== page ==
"After we agreed that we would be meeting tomorrow, I asked him specifically what he wanted me to bring and if he was going to be handling both aspects of the investigation in this meeting because he said he wasn't going to have the report ready and that's when he responded that he wasn't going to be investigating the incident," Chad said.
Now, Chad plans to go in front of the school board again and ask for the superintendent's resignation.
Chad said, "the fact that he can't even uphold policies..."
"and blatantly refuses to..." adds Malynda.
"He has one job," Chris said. "His one job is to uphold and enforce policies and he's not. I want his job at this point because if he can't keep our kids safe then he shouldn't be there. I want the school district to complete what they should have started back in November because my daughter deserves at least that."
The Krastel's have pulled their young daughter from the school and after school programs. She has also been seeing a child psychologist. The Krastel's say they have provided both their daughter's school and the district as a whole, documentation to back up the alleged assault. Now, they just want those responsible for not following policy and not protecting their daughter held accountable so it doesn't happen to another child.
"There is a Latin term that says "In Loco Parentis" and what that means is, in place of the parent," Chad told me. "They are there to keep our children safe. And they're not."
Siouxland News has received copies of the reports and has seen correspondence between the Krastel Family and the school district. We also reached out to the Sioux City Community School District for comment.
Mandie Mayo, Director of Communications for the Sioux City Community School District sent Siouxland News the following statement:
The Sioux City Community School District is committed to maintaining the safety of every student. The District works with all of our families and students when we become aware of a concern about a student’s well-being. However, due to student privacy laws, we are not able to comment on specific matters. Board Policies 103 and 504 set out various procedures that are in place for parents, students and staff to follow when there are concerns about a situation that might impact a student’s educational opportunities. Our Parent/Guardian and Student Handbook also contains that information. When a concern is reported to us, the District will take steps to understand what occurred, and in appropriate situations may collaborate with and/or refer the matter to the proper agencies or authorities. All staff within the Sioux City Community School District are committed to providing a supportive environment that is conducive to learning.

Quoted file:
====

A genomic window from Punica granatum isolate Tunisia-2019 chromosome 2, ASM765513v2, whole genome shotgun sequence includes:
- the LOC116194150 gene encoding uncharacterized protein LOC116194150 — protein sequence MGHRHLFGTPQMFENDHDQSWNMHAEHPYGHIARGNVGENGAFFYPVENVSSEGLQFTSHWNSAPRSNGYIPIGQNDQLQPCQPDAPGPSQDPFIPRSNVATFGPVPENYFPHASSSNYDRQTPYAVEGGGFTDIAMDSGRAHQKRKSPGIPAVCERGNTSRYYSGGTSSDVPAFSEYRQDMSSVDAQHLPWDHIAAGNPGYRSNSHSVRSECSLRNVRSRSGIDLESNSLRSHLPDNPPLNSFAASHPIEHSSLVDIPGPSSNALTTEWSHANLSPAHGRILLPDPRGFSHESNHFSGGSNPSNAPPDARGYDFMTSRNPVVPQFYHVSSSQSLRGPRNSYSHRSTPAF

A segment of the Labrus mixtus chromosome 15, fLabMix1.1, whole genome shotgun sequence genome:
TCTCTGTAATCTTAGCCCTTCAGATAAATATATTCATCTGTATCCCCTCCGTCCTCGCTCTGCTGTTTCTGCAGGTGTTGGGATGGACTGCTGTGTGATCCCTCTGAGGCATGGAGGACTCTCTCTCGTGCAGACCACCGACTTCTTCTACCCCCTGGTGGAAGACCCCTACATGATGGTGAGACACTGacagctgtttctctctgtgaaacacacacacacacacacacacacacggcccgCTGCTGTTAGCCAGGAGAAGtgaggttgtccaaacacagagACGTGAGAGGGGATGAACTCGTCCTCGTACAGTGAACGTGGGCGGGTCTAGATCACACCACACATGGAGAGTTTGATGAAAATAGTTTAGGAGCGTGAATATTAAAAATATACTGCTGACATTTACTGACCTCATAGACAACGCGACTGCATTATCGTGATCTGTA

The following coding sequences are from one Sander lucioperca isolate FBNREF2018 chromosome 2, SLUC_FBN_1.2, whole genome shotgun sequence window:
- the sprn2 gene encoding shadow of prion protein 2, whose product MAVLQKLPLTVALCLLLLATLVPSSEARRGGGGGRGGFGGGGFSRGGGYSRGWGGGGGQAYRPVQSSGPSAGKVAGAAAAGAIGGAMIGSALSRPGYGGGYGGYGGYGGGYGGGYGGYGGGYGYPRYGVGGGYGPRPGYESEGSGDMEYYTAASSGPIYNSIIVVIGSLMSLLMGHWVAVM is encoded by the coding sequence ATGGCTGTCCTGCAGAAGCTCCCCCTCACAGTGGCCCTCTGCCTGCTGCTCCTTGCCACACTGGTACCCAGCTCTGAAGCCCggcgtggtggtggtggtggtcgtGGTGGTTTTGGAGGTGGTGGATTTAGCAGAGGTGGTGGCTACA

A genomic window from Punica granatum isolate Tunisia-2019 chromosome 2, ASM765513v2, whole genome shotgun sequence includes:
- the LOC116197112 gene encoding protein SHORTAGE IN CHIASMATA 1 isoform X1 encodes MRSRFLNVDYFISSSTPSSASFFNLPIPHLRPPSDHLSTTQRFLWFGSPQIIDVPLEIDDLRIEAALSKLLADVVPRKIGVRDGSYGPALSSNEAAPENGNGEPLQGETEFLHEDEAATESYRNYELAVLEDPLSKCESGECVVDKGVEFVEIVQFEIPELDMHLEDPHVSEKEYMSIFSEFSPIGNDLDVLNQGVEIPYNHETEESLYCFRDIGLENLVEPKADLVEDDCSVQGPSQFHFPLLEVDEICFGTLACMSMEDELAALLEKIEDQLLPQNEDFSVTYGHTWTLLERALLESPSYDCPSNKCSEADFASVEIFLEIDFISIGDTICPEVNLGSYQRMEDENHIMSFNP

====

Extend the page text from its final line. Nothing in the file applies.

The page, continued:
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SOUTH SIOUX CITY, Neb. — “1 in 8 couples in the United States is going to experience infertility in some format. And just the barrier of getting treatment is so hard because it just costs so much.”
What should be a joyous moment in life becomes an emotional and oftentimes financial struggle, especially in the face of infertility.
Stephen and Leah Russell are just like any other couple. They began talking about kids before they were married and after more than a year of trying, they saw a doctor. Because of their young age, it took multiple doctor visits before they found one who would take their case and what they discovered was hard to hear.
“It seems to be everyone when they get the news that they need IVF, they have the same reaction I had. We can't afford this,” Leah recalled.
The Russells know these struggles firsthand. One round of in-vitro fertilization or IVF, can cost tens of thousands of dollars. They've been through three.
“Infertility is not covered by most insurance plans,” Leah said. “There are less than a dozen states in the United States that have a mandate that it even needs to be offered.”
Iowa, Nebraska and South Dakota are not among that list.
“Even if I wanted to go and buy and insurance plan and pay out-of-pocket for it, it pretty much does not exist,” she said. Leah spent countless hours doing research on insurance with infertility coverage.
The Russells had to take out a new loan on their car to afford their first round of IVF. That took place in September of 2017. They went through an embryo transfer, but it didn’t work. It took them nearly two years to try again.
To afford their second round, they applied for grants, friends from across the country and even around the world held fundraisers. Stephen and Leah saved every penny they could to afford for their second IVF round which happened in January 2019.